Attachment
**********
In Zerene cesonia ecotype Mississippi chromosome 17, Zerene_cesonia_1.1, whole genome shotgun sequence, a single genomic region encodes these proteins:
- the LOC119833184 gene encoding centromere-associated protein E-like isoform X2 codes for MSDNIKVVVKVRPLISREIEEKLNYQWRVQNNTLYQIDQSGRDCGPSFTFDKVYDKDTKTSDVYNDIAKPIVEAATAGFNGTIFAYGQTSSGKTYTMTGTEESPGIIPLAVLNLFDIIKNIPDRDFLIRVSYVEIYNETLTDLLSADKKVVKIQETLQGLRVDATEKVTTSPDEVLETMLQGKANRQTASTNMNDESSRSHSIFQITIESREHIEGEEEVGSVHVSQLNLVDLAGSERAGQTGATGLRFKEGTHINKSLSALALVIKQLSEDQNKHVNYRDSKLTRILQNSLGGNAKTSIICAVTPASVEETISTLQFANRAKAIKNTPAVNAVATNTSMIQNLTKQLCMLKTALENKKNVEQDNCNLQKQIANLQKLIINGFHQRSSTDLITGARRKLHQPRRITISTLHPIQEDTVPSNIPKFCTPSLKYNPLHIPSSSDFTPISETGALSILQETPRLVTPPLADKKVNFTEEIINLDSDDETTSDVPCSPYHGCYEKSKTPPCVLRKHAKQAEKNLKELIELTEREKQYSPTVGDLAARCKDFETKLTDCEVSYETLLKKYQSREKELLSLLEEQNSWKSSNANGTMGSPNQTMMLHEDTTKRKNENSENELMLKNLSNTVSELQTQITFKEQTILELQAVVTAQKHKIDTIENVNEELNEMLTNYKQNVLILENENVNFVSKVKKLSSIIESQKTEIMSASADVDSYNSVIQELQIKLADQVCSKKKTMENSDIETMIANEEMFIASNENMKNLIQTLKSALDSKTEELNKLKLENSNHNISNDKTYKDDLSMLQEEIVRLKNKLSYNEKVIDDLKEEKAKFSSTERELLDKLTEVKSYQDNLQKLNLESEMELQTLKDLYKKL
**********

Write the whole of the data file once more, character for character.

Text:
In Zerene cesonia ecotype Mississippi chromosome 17, Zerene_cesonia_1.1, whole genome shotgun sequence, a single genomic region encodes these proteins:
- the LOC119833184 gene encoding centromere-associated protein E-like isoform X2 codes for MSDNIKVVVKVRPLISREIEEKLNYQWRVQNNTLYQIDQSGRDCGPSFTFDKVYDKDTKTSDVYNDIAKPIVEAATAGFNGTIFAYGQTSSGKTYTMTGTEESPGIIPLAVLNLFDIIKNIPDRDFLIRVSYVEIYNETLTDLLSADKKVVKIQETLQGLRVDATEKVTTSPDEVLETMLQGKANRQTASTNMNDESSRSHSIFQITIESREHIEGEEEVGSVHVSQLNLVDLAGSERAGQTGATGLRFKEGTHINKSLSALALVIKQLSEDQNKHVNYRDSKLTRILQNSLGGNAKTSIICAVTPASVEETISTLQFANRAKAIKNTPAVNAVATNTSMIQNLTKQLCMLKTALENKKNVEQDNCNLQKQIANLQKLIINGFHQRSSTDLITGARRKLHQPRRITISTLHPIQEDTVPSNIPKFCTPSLKYNPLHIPSSSDFTPISETGALSILQETPRLVTPPLADKKVNFTEEIINLDSDDETTSDVPCSPYHGCYEKSKTPPCVLRKHAKQAEKNLKELIELTEREKQYSPTVGDLAARCKDFETKLTDCEVSYETLLKKYQSREKELLSLLEEQNSWKSSNANGTMGSPNQTMMLHEDTTKRKNENSENELMLKNLSNTVSELQTQITFKEQTILELQAVVTAQKHKIDTIENVNEELNEMLTNYKQNVLILENENVNFVSKVKKLSSIIESQKTEIMSASADVDSYNSVIQELQIKLADQVCSKKKTMENSDIETMIANEEMFIASNENMKNLIQTLKSALDSKTEELNKLKLENSNHNISNDKTYKDDLSMLQEEIVRLKNKLSYNEKVIDDLKEEKAKFSSTERELLDKLTEVKSYQDNLQKLNLESEMELQTLKDLYKKL